Debunking The Most Popular Fitness Myths
The fitness industry is littered with new unproven trends and training theories, many of them with little to no validity. Over time, these trends and theories turn into myth’s that many continue to believe today.
This article is aimed at disproving many of these disadvantageous theories so that you can stop waisting time on what doesn’t work and start focusing on what does.
Lifting Weights Do NOT Equate to Bulk
While this myth largely pertains to those women who avoid weight training in fear that it will make them to “bulky”, it’s a myth that pertains to anyone fearful of lifting weights.
Although lifting weights is a welcome addition to those with the goal of “bulking”, it doesn’t mean that it inherently results in gaining unwanted size, especially in women. Instead, building muscular size largely requires a diet consistent with a caloric surplus. Moreover, you can build muscle without lifting extremely heavy weight.
In fact, those who opt for a training regimen involving heavy weight and high reps tend to build lean muscle whilst burning fat. The opposite isn’t true.
So, if you’ve avoided lifting weights with the fear of putting on too much size, understand that this is largely a myth. While it can play a role in muscle size, many other factors are involved than simply lifting weights, genetics and diet just to name a couple…
Cardio IS NOT the Only Way to Burn Fat
When the majority of individuals think of exercises that burn fat, they think of cardiovascular based training methodologies. While these can certainly be attributed to weight loss progression, it’s most definitely not the only way to achieve your weight loss goals.
In fact, it may not even be the most optimal…
On the contrary, it’s been shown through research that resistance training, when performed with a certain level of intensity and intention, elicits greater caloric burn than a steady state cardiovascular exercise.
Strength training also aids in building lean muscle and stronger bones, thus improving one’s metabolism; a mechanism that speeds up the fat burning process.
Fat Loss CANNOT Be Targeted
In other words, you can’t choose where to burn fat. For example, if you’re like most, you may store most of your fat around the hips and along the abdominal region. Unfortunately, while it’d be convenient to be able to choose to burn fat in a specific region of the body, that’s not the case.
Spot reduction, or targeted fat loss, is yet another myth thrown around the fitness industry, however, it has zero evidence to support its claim. It’s likely a marketing tactic used to sell six pack ab programs…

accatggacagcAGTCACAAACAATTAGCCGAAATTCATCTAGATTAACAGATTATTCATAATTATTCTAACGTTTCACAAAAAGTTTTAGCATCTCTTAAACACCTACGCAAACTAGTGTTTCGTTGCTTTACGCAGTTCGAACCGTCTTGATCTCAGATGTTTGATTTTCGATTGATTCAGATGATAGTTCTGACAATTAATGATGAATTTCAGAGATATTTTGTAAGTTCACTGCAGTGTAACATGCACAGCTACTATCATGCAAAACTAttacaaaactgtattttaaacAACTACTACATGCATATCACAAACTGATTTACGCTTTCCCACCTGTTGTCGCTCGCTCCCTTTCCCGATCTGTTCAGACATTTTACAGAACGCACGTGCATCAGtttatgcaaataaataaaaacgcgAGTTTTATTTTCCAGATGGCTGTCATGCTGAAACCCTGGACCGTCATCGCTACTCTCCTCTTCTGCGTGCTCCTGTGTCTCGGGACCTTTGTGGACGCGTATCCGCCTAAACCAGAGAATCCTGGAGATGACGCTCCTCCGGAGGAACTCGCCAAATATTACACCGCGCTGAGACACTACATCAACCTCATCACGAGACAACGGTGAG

Which brings us to the next myth!
Crunches do NOT Equate to a Six Pack
Now, this isn’t to suggest that sit ups can’t strengthen the core musculature. However, for those who have participated in six-pack abs challenges in the past, you’re likely familiar with experiencing little to no progress, even after hundreds if not thousands of sit ups later.
The visibility of abs are actually a direct correlation to the amount of body fat one has. In other words, no matter how strong your abs are, if you store a lot of body around around the abdominal regions, it’s unlikely that that six pack will show.
Instead, if you truly want to have visible six abs, follow a strict diet, effective training regimen, and of course, incorporate some abdominal exercises throughout.
Eating Fat does NOT Make You Fat
Of course, eating anything in excess will make you fat. After all, weight management is largely a ‘calories in, calories out’ situation. However, exclusively consuming fats will not inevitably turn into fat. In fact, fats can be used as an energy burning source when in ketosis and is a crucial macronutrient no matter what diet you follow.
So, if you’re trying to lose weight, instead of cutting fats from your diet, focus on cutting calories instead (ideally from carb sources).
DON’T Statically Stretch Before Physical Activity
While the verdict has been back and forth on this myth over the years, it’s largely agreed upon by experts that you should not statically stretch before engaging in any type of physical activity. Instead, you should dynamically stretch to prime the body for action and warm up the body for activity.
Static stretching, or isolated stretching, should be reserved for post-workout recovery sessions. Because this type of stretching lengthens a particular muscle fibre, it thus relaxes it which isn’t ideal for action. In fact, it can ultimately result in injury.
Understanding the difference between static and dynamic stretching is imperative to the success of your injury prevention program and recovery regimen.
While there are many more myths out there in the fitness industry today, discussed were some of the primary few that are still prevalent.